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Fie on this book review
In response to: C.M. Godfrey
Charles Godfrey considers me mean-spirited for suggesting that readers not purchase John Stackhouse's well written account but read a library copy instead [Left Atrium].1 I recently had a conversation with a proprietor of a bed and breakfast establishment about the art of earning a living. She remarked insightfully, "Yes, it's about money, but it's not all about money." Some could argue that John Stackhouse has already been reasonably well remunerated for the 8 years he spent gathering and filing his stories.
Stackhouse challenges the stereotypical view of hopelessness as the defining fact of existence for the anonymous, impoverished billions on the planet. The basis for his measured optimism rests with the individuals he portrays who have not only hope, but names and identities. Many of the people he writes about achieve modest success in their daily struggles to find meaningful work, to feed and educate their children and to build strong communities, despite what most of us would see as a serious lack of cash.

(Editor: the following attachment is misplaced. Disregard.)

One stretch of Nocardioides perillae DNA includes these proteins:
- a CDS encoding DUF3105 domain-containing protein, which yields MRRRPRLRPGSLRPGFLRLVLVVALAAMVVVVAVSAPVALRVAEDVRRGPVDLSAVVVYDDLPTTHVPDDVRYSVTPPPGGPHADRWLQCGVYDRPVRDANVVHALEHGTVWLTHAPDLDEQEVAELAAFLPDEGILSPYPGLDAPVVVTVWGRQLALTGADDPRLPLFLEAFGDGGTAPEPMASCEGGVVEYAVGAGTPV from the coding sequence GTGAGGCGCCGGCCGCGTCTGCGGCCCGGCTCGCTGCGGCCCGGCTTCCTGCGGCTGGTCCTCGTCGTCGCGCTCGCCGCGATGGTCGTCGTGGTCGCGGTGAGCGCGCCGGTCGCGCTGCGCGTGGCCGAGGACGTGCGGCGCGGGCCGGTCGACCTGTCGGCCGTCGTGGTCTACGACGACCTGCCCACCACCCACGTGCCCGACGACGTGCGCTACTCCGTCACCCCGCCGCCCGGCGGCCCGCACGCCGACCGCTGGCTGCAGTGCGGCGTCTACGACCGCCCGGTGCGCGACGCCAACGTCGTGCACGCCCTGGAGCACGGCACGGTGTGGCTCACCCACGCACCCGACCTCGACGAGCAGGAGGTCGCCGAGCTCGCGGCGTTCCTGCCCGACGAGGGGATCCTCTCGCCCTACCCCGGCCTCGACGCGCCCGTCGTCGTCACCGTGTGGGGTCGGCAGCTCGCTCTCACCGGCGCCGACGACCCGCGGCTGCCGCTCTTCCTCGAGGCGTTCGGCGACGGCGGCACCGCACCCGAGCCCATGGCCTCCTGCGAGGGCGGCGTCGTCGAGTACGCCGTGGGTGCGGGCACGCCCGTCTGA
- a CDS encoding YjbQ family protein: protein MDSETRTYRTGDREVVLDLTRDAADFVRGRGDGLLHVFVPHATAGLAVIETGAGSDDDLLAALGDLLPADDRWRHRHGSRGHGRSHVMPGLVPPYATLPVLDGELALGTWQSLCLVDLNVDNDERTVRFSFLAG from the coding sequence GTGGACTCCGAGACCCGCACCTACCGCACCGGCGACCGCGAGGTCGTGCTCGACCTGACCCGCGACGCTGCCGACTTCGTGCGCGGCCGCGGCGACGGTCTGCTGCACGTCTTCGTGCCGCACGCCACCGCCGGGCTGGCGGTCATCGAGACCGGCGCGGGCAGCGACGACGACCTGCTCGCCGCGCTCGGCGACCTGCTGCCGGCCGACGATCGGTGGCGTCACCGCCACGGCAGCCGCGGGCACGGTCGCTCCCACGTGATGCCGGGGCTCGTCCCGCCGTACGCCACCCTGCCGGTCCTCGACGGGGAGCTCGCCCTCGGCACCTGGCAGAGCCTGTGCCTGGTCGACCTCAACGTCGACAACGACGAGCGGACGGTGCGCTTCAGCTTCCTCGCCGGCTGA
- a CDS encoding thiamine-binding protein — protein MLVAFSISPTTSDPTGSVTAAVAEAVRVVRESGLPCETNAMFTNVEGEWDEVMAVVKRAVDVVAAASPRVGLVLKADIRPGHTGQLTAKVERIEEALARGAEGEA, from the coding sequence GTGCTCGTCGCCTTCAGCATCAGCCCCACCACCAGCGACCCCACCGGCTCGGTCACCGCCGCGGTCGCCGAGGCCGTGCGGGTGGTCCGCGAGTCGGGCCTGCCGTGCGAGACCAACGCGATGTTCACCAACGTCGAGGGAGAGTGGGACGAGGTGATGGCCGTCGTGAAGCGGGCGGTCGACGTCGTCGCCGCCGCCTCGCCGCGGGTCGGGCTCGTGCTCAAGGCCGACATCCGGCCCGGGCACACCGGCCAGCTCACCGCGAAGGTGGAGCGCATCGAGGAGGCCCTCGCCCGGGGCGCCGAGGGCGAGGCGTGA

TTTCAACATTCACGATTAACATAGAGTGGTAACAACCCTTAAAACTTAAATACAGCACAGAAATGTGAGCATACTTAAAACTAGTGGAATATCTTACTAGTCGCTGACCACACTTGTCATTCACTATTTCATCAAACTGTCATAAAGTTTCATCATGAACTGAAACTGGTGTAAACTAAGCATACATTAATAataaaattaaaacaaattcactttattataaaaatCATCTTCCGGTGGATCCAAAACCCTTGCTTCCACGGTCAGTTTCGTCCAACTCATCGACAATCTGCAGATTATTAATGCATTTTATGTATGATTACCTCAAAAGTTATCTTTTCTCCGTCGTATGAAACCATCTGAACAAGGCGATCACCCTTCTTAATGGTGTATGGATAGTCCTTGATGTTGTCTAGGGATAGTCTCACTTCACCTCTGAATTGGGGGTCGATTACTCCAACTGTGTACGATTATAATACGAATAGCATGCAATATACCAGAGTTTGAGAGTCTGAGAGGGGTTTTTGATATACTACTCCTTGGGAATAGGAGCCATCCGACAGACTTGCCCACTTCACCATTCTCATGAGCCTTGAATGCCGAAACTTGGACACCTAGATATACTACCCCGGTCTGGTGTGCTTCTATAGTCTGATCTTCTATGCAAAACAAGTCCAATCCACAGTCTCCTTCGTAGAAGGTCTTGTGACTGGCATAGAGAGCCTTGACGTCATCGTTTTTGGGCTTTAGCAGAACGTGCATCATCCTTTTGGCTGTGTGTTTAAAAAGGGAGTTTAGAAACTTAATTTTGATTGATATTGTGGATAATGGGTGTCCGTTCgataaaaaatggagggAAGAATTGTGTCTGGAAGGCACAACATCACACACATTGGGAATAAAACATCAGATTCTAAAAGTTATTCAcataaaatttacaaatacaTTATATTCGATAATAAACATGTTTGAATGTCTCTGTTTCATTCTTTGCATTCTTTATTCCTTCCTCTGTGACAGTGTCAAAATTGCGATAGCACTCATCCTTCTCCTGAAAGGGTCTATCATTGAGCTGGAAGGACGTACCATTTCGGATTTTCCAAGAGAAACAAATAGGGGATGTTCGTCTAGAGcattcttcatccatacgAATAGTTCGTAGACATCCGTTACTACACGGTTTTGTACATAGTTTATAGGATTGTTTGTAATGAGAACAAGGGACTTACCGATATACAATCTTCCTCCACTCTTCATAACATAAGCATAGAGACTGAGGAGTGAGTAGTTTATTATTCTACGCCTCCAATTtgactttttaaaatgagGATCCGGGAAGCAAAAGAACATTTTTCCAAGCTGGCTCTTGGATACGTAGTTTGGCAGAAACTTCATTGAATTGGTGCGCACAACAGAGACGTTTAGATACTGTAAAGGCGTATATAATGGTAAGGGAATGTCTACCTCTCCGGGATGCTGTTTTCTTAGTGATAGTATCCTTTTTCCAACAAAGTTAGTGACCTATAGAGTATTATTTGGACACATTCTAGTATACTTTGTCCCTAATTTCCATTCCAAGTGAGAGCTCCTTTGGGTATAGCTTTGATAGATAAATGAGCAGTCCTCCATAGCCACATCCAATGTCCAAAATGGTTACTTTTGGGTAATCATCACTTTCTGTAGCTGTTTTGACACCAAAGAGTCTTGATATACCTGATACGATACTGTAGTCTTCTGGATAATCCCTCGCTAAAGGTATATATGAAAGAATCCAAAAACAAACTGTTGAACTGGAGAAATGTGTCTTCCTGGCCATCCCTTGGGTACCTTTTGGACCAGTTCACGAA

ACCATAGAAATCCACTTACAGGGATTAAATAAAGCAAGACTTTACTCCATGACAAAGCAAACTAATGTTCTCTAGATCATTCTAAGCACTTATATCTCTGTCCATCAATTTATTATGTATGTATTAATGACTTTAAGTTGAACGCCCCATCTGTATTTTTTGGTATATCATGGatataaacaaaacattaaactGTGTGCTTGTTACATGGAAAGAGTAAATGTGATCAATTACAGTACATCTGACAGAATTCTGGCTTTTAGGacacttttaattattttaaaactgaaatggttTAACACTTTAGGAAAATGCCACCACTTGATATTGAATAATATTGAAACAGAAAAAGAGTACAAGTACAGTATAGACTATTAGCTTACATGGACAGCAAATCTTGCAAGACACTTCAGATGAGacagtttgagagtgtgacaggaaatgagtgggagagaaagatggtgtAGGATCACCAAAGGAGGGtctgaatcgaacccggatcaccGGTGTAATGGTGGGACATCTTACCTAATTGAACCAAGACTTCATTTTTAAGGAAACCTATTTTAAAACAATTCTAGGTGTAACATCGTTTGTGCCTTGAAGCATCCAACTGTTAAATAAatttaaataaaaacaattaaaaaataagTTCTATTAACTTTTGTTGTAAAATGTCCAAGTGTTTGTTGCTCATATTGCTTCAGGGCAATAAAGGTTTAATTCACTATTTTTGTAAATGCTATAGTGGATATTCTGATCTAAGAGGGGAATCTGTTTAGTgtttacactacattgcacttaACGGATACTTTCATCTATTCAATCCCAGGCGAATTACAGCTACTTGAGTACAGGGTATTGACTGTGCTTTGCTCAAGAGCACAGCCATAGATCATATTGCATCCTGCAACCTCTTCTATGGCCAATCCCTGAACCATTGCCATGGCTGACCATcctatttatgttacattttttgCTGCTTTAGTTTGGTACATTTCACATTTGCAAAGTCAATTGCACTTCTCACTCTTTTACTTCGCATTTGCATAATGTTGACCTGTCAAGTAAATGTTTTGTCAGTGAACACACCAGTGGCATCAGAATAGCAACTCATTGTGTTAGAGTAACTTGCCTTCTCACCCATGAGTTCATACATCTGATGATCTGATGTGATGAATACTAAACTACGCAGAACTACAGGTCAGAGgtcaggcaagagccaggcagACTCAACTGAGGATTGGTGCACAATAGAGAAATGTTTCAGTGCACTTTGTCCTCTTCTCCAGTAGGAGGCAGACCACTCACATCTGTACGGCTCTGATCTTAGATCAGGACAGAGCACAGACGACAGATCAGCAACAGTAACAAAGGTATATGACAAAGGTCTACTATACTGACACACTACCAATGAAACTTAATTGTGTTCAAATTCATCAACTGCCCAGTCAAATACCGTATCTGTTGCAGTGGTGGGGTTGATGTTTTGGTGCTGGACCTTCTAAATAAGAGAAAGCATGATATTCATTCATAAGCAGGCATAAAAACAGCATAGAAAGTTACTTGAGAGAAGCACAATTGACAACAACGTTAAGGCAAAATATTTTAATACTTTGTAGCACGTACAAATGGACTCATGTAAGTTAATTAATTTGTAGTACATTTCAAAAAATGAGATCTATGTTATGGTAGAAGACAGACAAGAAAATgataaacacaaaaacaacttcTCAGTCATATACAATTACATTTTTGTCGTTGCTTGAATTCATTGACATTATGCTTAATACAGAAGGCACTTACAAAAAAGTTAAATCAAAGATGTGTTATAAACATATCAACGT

By extension, the people Stackhouse describes, such as Amma and Sindaiga Sabar, defy us, readers of books and fellow human beings, to examine our own lives. Do we share their common goals? What degree of human solidarity is possible across the oceans that separate rich and poor? How shall it be expressed?
Stackhouse's valuable contribution to the development debate his "truth," to use Godfrey's word should be available in community lending libraries and on the Web. Given the major theme of the work, such a distribution scheme seems to me a natural and low-cost alternative to the personal acquisition of not just this text, but many other books and magazines, including the New Internationalist. I agree with Godfrey that the truth will appear in unexpected places. And eventually that truth may set all of us free. Meanwhile, we shouldn't stop asking the question, How shall we best spend our limited resources of energy, time and money?
Vincent M. Hanlon